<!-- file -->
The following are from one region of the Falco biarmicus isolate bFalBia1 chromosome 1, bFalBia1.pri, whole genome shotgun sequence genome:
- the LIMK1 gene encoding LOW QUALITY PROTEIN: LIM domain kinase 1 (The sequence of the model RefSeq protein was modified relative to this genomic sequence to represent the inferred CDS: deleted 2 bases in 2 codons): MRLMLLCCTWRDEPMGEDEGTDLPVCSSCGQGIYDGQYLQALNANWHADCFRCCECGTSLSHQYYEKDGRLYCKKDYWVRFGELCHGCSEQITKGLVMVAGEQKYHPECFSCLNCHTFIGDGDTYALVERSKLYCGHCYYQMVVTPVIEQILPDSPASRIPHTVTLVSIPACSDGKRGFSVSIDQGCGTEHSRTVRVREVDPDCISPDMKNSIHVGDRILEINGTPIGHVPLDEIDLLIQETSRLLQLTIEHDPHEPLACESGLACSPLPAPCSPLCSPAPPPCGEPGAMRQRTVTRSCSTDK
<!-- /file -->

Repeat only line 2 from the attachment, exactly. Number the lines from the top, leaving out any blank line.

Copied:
- the LIMK1 gene encoding LOW QUALITY PROTEIN: LIM domain kinase 1 (The sequence of the model RefSeq protein was modified relative to this genomic sequence to represent the inferred CDS: deleted 2 bases in 2 codons): MRLMLLCCTWRDEPMGEDEGTDLPVCSSCGQGIYDGQYLQALNANWHADCFRCCECGTSLSHQYYEKDGRLYCKKDYWVRFGELCHGCSEQITKGLVMVAGEQKYHPECFSCLNCHTFIGDGDTYALVERSKLYCGHCYYQMVVTPVIEQILPDSPASRIPHTVTLVSIPACSDGKRGFSVSIDQGCGTEHSRTVRVREVDPDCISPDMKNSIHVGDRILEINGTPIGHVPLDEIDLLIQETSRLLQLTIEHDPHEPLACESGLACSPLPAPCSPLCSPAPPPCGEPGAMRQRTVTRSCSTDK